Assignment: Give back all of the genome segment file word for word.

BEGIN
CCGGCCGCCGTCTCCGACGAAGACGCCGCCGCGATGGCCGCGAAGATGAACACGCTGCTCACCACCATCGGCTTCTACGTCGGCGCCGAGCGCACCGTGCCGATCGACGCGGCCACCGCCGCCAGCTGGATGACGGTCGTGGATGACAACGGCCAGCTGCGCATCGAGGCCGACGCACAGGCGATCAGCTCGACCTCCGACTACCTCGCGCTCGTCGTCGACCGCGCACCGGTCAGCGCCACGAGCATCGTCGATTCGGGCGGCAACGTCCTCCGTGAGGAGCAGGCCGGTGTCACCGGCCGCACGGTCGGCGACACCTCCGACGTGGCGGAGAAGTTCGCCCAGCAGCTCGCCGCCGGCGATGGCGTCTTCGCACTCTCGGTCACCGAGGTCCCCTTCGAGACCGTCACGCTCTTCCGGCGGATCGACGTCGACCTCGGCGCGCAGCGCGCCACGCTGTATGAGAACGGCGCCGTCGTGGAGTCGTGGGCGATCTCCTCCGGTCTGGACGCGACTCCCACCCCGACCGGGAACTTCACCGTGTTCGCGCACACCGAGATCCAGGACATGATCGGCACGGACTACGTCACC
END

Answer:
CCGGCCGCCGTCTCCGACGAAGACGCCGCCGCGATGGCCGCGAAGATGAACACGCTGCTCACCACCATCGGCTTCTACGTCGGCGCCGAGCGCACCGTGCCGATCGACGCGGCCACCGCCGCCAGCTGGATGACGGTCGTGGATGACAACGGCCAGCTGCGCATCGAGGCCGACGCACAGGCGATCAGCTCGACCTCCGACTACCTCGCGCTCGTCGTCGACCGCGCACCGGTCAGCGCCACGAGCATCGTCGATTCGGGCGGCAACGTCCTCCGTGAGGAGCAGGCCGGTGTCACCGGCCGCACGGTCGGCGACACCTCCGACGTGGCGGAGAAGTTCGCCCAGCAGCTCGCCGCCGGCGATGGCGTCTTCGCACTCTCGGTCACCGAGGTCCCCTTCGAGACCGTCACGCTCTTCCGGCGGATCGACGTCGACCTCGGCGCGCAGCGCGCCACGCTGTATGAGAACGGCGCCGTCGTGGAGTCGTGGGCGATCTCCTCCGGTCTGGACGCGACTCCCACCCCGACCGGGAACTTCACCGTGTTCGCGCACACCGAGATCCAGGACATGATCGGCACGGACTACGTCACC